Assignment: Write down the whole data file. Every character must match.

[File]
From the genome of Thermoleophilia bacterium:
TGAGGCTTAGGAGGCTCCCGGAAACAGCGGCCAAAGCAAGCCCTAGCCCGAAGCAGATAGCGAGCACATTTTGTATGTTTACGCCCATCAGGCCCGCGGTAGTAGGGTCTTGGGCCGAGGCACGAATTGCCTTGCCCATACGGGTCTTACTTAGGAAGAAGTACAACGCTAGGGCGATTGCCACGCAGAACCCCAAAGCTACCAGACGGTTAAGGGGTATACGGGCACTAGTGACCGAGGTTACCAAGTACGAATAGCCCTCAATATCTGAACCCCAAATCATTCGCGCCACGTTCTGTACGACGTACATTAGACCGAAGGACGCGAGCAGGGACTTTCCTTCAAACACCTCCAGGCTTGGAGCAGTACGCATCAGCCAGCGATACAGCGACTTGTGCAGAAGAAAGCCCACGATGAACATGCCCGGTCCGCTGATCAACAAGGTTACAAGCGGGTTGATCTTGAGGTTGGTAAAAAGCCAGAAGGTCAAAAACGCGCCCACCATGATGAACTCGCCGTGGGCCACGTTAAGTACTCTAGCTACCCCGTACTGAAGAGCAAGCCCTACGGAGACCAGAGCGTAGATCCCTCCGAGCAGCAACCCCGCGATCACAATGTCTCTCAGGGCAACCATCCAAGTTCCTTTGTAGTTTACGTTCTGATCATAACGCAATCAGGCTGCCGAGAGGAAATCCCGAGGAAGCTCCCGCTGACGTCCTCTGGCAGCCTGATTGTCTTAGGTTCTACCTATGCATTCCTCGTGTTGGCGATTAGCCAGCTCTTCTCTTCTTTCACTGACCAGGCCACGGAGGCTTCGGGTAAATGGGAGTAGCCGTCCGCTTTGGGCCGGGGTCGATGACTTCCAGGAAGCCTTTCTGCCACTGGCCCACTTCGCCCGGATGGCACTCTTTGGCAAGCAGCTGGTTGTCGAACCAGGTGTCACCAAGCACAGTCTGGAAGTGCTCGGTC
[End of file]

From the genome of Thermoleophilia bacterium:
TGAGGCTTAGGAGGCTCCCGGAAACAGCGGCCAAAGCAAGCCCTAGCCCGAAGCAGATAGCGAGCACATTTTGTATGTTTACGCCCATCAGGCCCGCGGTAGTAGGGTCTTGGGCCGAGGCACGAATTGCCTTGCCCATACGGGTCTTACTTAGGAAGAAGTACAACGCTAGGGCGATTGCCACGCAGAACCCCAAAGCTACCAGACGGTTAAGGGGTATACGGGCACTAGTGACCGAGGTTACCAAGTACGAATAGCCCTCAATATCTGAACCCCAAATCATTCGCGCCACGTTCTGTACGACGTACATTAGACCGAAGGACGCGAGCAGGGACTTTCCTTCAAACACCTCCAGGCTTGGAGCAGTACGCATCAGCCAGCGATACAGCGACTTGTGCAGAAGAAAGCCCACGATGAACATGCCCGGTCCGCTGATCAACAAGGTTACAAGCGGGTTGATCTTGAGGTTGGTAAAAAGCCAGAAGGTCAAAAACGCGCCCACCATGATGAACTCGCCGTGGGCCACGTTAAGTACTCTAGCTACCCCGTACTGAAGAGCAAGCCCTACGGAGACCAGAGCGTAGATCCCTCCGAGCAGCAACCCCGCGATCACAATGTCTCTCAGGGCAACCATCCAAGTTCCTTTGTAGTTTACGTTCTGATCATAACGCAATCAGGCTGCCGAGAGGAAATCCCGAGGAAGCTCCCGCTGACGTCCTCTGGCAGCCTGATTGTCTTAGGTTCTACCTATGCATTCCTCGTGTTGGCGATTAGCCAGCTCTTCTCTTCTTTCACTGACCAGGCCACGGAGGCTTCGGGTAAATGGGAGTAGCCGTCCGCTTTGGGCCGGGGTCGATGACTTCCAGGAAGCCTTTCTGCCACTGGCCCACTTCGCCCGGATGGCACTCTTTGGCAAGCAGCTGGTTGTCGAACCAGGTGTCACCAAGCACAGTCTGGAAGTGCTCGGTC